Wednesday, March 24, 2010

10.5 reasons I love Google ... and one reason I don't entirely

  1. Google fiber for communities: I admit it, this is seductive. But the idea that there could be highly affordable gigabit per second bandwidth widely available in our town opens up lots of possibilities for information delivery. The possibilities for a library are both daunting and enticing. Google's undertaking is a bold experiment to "make Internet access better and faster for everyone." It will be interesting for all of us to watch, and way beyond interesting for the selected communities.
  2. Google search: simple, easy, useful and productive. This has become so essential, it spawned the modern verb for finding things out. Also the main reason I don't always love Google... see below.
  3. Google books and the Library Project: there are surely a lot of intellectual property issues with regard to Google Books. Publishers, authors, and libraries have found themselves on different sides at different points in the conversation. But this is complex, and much of it not unique to Google. But my bottom line as a librarian: more books more accessible to more people is a very good thing.
  4. The Google motto: ("Don't be evil") and staying true to it. It takes a lot for a corporation to stand up to the government of China and jeopardize income from the largest market on the planet. Intellectual freedom is worth fighting for and censorship should be resisted. Google has done so, earning praise from Amnesty International, the Centre for Democracy and Technology and many others.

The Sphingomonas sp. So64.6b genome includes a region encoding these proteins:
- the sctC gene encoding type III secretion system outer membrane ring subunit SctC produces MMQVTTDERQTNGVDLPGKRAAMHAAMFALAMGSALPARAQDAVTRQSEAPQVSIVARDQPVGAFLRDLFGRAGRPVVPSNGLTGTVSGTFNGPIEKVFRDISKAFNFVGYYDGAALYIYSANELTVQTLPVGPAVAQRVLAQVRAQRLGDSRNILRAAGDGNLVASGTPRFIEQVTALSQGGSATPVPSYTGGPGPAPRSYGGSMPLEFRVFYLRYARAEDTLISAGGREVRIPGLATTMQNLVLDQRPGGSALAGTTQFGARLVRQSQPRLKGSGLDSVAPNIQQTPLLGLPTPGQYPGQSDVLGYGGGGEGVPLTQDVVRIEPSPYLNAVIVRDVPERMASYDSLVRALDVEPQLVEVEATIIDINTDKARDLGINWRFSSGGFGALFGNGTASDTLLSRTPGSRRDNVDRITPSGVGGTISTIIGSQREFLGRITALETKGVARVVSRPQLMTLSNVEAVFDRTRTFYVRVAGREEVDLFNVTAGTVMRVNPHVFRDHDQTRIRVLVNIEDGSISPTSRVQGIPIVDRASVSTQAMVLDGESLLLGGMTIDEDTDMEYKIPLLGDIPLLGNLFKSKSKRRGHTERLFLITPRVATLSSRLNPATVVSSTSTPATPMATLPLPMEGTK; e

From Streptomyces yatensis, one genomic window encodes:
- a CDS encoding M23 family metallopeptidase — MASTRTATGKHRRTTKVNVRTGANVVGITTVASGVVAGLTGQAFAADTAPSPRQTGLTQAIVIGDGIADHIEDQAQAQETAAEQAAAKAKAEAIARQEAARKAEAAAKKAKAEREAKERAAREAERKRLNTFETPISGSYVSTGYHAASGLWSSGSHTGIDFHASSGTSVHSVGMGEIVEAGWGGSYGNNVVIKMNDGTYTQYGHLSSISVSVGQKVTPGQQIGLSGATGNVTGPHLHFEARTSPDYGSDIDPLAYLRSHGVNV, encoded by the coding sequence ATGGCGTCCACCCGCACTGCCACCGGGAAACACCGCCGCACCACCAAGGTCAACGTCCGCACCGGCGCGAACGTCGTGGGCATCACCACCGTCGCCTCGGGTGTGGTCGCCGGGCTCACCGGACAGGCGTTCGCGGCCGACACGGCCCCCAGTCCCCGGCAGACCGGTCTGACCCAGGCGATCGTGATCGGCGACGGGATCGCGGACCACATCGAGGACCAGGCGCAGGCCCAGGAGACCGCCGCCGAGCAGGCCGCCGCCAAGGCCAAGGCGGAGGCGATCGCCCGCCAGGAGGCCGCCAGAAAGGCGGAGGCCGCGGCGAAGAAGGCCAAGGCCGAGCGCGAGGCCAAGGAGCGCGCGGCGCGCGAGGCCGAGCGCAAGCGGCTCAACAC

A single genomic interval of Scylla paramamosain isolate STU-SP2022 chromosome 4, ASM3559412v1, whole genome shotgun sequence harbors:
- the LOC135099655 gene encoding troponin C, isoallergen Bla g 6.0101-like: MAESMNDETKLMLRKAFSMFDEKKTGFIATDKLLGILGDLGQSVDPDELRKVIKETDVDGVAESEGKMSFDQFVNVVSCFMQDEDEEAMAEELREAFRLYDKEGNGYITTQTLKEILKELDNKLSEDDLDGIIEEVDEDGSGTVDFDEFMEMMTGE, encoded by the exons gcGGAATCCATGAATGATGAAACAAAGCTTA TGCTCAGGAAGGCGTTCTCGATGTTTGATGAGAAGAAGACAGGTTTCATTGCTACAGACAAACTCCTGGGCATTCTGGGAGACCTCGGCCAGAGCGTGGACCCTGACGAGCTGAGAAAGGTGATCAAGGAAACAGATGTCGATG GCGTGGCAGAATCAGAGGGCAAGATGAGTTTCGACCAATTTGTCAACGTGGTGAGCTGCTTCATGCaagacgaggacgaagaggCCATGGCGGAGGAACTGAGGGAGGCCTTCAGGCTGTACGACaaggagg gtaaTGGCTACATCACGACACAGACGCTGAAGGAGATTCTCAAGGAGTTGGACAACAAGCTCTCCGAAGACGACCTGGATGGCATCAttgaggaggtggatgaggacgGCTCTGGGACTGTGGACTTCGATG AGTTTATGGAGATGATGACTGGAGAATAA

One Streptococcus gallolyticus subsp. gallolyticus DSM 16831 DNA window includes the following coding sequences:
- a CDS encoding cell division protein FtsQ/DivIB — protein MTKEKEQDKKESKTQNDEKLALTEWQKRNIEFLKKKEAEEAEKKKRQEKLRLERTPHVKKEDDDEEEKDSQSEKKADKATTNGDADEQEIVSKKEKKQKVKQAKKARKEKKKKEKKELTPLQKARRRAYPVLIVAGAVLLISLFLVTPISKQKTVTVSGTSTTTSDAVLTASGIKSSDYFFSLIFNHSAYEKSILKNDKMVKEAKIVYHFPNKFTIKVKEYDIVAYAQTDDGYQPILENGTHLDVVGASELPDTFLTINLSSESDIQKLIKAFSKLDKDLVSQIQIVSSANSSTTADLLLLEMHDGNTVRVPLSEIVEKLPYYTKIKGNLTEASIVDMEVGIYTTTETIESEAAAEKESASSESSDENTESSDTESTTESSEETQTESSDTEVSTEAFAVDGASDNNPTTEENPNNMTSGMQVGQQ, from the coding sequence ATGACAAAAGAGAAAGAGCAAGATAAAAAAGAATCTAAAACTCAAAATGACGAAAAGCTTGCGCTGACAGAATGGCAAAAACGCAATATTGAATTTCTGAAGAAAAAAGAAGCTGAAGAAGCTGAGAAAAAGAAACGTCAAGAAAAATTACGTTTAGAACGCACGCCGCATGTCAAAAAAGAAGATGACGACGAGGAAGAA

5. Google Maps & Google Earth: although Mapquest and others have their uses, Google Maps made itself into the gold standard for finding places. This makes possible collaborative services like our local bus route service, Valley Transit's Trip Planner. And "street views", even if a bit creepy-seeming (Google is taking pictures of YOUR house), are incredibly handy for finding a party or a hotel.
  6. Gmail: has changed the way I communicate, with threaded conversations, a great spam filter, managing multiple email accounts, chat, and access from my iPod and phone.
  7. Google docs: improve productivity and communication and open up new possibilities. Share things between home and work. Write collaboratively. Publish on the web. Back up your work in the cloud. Google docs got it going on.
  8. YouTube: you gotta love YouTube -- you're probably on it. There's the Appleton Fiber Channel, our Reference staff channel and more. What happened yesterday? Want to learn a song or a musical instrument? Where's that viral video everybody's talking about? Google didn't create YouTube, but it was a smart acquisition which they've polished without messing up.
  9. Experimentation and fun: just look at Google Labs, an amazing idea incubator.
  10. All the other Google apps, in more profusion than space permits -- check em out: smart applications that extend computing, increase communication, improve self-expression. Calendar (and shared calendars), Analytics, iGoogle, Translate (indispensible!), web hosting, and of course Blogger, which thousands use for free and whereon this document was created & resides. Google fosters opportunities to learn, experiment and grow.
and the one reason I don't love Google is not the fault of Google and is "not in our stars but in ourselves." You always find something in the last place you look. Except with Google, where you always find something the first place you look. As librarians and researchers know, we don't always know what we're looking for, though we often believe we do. Google search is so effective that the thing you find may immediately become the thing you wanted and needed. And if you can get through it without taxing your attention span, so much the better. While convenience is wonderful, it's not always the best thing, but it's easy to forget the pinch of salt.

This is not a flaw created by Google, but an example of how we need to adapt our learning styles in this brave new world. We live in interesting times, and Google is often the exemplar.

10.5. My friend Bryan Debbink works there, doing good work for Google Book Search, even if he is promoting Ann Arbor for a Google Fiber Community. Remember your home town, Bryan!

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